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Court hears e-tolls must be set aside

Ahmed Areff

The e-tolling of Gauteng's highways must be set aside because insufficient public consultation has taken place, the Pretoria High Court has heard.

The e-tolling of Gauteng's highways must be set aside because insufficient public consultation has taken place, the Pretoria High Court has heard. (M&G)

Opposition to Urban Tolling Alliance (Outa) lawyer Mike Maritz said the implementation of the tolls was unlawful.

The South African National Roads Agency Limited (Sanral) believed it had sufficiently consulted the public when it had not.

"The facts of this case cry out for the setting aside of this unlawful action," Maritz said.

He said the initial notice about the Gauteng Freeway Improvement Project was "sterile" and "misleading".

"There was virtually nothing contained in the sterile notice. It was positively misleading and it conveyed to the public that it was only existing roads that were going to be tolled."

This was why there had been such a limited response to the notice.

"As far as the first batch of notices is concerned, there were only 30 respondents out of millions of interested road-using members of the general public," said Maritz. "That tells its own story."

He said that because the notice was printed in several newspapers, it could not reach a wider spectrum of the public.

This included those who were illiterate, who had impaired vision, or who were not around to read the newspapers on those days.

It would have made more sense for Sanral to have had notices on television and radio as well.

Critical input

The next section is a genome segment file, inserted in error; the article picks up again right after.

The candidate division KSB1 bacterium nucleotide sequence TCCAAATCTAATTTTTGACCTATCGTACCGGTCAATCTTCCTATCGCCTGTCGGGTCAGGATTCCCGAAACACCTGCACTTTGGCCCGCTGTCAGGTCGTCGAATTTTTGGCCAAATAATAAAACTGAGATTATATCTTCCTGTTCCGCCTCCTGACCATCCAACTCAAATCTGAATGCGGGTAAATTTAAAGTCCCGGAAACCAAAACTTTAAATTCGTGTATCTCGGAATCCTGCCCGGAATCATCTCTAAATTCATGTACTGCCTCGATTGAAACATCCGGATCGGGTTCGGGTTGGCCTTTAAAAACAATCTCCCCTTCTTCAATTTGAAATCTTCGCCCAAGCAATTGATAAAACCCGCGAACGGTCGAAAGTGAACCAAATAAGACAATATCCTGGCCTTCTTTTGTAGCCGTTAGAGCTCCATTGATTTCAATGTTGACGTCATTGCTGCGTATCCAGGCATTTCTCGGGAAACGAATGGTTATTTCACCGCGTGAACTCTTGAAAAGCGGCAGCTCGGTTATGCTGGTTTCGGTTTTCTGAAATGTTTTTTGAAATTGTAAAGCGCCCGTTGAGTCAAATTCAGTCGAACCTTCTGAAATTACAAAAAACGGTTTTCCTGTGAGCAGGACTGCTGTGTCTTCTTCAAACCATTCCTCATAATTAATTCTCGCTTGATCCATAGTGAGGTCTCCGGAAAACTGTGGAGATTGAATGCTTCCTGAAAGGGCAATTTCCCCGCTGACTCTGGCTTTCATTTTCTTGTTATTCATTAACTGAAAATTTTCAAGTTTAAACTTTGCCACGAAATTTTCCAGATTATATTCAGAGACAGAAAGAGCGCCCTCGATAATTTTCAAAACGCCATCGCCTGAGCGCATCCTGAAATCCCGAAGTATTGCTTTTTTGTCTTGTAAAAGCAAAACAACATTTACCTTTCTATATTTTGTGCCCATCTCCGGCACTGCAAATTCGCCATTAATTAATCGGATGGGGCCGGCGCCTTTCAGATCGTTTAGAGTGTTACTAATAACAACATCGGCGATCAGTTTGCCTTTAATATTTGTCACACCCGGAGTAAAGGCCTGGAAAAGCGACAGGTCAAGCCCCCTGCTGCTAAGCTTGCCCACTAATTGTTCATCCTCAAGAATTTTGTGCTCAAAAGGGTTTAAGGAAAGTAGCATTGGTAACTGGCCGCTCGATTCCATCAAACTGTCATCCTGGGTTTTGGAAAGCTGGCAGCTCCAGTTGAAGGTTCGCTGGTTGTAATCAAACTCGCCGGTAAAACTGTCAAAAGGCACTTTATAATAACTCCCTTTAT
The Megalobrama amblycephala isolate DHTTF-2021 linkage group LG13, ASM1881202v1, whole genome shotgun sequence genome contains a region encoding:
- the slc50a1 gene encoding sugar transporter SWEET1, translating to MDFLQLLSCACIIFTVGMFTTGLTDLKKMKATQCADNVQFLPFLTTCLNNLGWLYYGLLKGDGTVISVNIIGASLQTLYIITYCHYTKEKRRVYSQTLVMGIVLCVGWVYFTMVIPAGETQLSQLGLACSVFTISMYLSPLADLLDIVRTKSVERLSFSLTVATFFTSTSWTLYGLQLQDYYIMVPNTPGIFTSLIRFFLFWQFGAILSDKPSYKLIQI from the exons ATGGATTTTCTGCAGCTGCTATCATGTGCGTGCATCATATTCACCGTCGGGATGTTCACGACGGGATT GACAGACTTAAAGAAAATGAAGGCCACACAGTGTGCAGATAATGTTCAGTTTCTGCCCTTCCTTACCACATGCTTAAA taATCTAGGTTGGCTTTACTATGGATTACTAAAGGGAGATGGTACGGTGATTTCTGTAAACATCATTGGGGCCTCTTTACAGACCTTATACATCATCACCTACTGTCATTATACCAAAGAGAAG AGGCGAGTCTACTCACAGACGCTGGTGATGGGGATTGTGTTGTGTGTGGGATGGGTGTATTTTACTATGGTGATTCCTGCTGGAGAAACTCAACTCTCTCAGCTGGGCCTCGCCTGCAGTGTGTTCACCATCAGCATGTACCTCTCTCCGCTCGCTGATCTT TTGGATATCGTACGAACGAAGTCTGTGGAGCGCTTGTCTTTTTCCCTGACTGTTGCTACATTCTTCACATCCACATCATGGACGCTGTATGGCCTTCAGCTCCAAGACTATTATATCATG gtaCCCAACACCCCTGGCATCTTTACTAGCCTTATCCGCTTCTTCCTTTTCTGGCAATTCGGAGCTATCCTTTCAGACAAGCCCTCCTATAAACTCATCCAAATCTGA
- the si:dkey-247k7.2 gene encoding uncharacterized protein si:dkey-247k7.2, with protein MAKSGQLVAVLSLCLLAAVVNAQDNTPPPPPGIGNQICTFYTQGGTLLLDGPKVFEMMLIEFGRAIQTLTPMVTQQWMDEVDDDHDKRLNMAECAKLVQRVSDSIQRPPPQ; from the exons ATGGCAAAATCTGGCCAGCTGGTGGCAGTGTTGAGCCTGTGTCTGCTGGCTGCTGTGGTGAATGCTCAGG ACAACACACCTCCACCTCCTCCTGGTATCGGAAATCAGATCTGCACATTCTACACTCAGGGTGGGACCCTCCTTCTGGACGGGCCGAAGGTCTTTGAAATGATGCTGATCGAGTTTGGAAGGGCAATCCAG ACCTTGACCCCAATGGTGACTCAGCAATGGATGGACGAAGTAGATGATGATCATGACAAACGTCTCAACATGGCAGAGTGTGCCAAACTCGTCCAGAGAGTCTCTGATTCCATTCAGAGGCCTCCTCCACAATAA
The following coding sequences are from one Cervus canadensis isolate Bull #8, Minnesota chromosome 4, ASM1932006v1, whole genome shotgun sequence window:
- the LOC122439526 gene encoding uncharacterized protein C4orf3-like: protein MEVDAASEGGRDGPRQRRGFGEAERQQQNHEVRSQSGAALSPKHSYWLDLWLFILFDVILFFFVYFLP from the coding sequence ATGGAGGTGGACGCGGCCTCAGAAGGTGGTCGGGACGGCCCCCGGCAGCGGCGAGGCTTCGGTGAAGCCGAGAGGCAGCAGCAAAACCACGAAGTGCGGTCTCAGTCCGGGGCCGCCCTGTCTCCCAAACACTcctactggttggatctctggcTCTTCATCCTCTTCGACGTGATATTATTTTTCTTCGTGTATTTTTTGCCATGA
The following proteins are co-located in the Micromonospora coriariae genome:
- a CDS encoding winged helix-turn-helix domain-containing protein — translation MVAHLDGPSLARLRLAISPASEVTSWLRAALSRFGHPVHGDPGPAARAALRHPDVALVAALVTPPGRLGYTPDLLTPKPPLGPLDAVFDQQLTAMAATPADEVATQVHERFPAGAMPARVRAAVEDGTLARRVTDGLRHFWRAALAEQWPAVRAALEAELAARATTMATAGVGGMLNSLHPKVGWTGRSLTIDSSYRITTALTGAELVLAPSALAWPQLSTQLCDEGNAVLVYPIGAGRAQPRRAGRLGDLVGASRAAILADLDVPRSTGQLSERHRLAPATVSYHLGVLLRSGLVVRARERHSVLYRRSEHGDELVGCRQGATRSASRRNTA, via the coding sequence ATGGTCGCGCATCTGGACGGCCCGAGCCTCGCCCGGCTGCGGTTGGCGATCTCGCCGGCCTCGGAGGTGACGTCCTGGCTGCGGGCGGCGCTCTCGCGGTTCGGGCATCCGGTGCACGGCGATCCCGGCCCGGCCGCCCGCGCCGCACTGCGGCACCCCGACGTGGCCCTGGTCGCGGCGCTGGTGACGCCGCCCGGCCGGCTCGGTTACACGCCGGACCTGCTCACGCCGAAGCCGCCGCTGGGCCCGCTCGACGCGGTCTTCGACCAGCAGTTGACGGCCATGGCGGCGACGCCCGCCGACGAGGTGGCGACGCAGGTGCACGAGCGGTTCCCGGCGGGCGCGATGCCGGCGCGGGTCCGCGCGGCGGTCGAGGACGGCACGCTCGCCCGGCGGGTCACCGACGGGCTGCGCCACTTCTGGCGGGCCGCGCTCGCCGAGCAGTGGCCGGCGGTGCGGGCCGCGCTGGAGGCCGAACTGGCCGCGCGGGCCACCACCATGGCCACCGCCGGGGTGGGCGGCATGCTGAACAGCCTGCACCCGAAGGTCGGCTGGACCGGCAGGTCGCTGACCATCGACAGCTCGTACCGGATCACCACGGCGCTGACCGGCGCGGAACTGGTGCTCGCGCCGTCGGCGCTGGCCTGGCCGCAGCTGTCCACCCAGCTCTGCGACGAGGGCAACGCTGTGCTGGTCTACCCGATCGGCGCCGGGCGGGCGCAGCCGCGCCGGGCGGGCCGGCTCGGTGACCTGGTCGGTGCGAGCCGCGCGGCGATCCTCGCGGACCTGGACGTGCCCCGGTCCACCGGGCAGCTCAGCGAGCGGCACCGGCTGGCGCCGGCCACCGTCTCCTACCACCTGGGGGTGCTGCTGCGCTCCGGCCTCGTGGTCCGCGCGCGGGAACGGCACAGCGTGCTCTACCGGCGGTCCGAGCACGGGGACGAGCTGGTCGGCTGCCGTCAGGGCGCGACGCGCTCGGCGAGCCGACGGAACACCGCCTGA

He said that according to section 27 of the Sanral Act, public consultation and input on the project was "critical".

However, Sanral argued that the notice was enough, which meant it did not have to tell the public about the costs of the project, or how it would be implemented.

When construction on the project was underway, the Fifa soccer World Cup planning had begun, and average members of the public did not know how the developments would be funded, Maritz argued.

"In the public mind this was all part of the activity surrounding the world cup. The typical road user ... did not know that it would be funded entirely by tolling."

He said it was possible that Sanral's alleged non-compliance with Section 27 was a "deliberate strategy to keep the public in the dark".

If the principle of users-pay, or the e-tolls tariffs had been released by Sanral in previous notices, public outcry about the project would have happened earlier.

Maritz argued that if the cost of collecting the tolls was more than R3-billion, it would exceed the cost of constructing the system.

He said Sanral wanted a total of R71-billion from road users. This meant e-tolling was not a "capable" system.

Perceived bias
The court also heard a claim of perceived bias on the part of Judge Louis Vorster. Treasury lawyer Jeremy Gauntlett asked Vorster to "consider his position" in the case after he agreed with Maritz on an issue.

"The point is objectively, what was stated was: 'You can rest assured that I was with you even before you started talking'," Gauntlett said, quoting the judge.

"We leave it to the lord's conscience now [to decide on his position]."

Vorster said he wanted to clarify his position "for all to hear".

He said he noticed that Outa had submitted two heads of argument and that both dealt with the interpretation of section 27 of the Sanral Act.

"I said to him, 'I'm with you on that one.' I meant that in the first set [of heads of arguments] that was the point that was made and in the second set that point is still there," Vorster said, adding that he had no bias in the case.

"I have not made up my mind. It is a vexed question and a question that is debated before me. I am open to persuasion and I have no preconceived decisions in that regard."

Gauntlett said the treasury reserved its position.

The case continues on Tuesday. – Sapa

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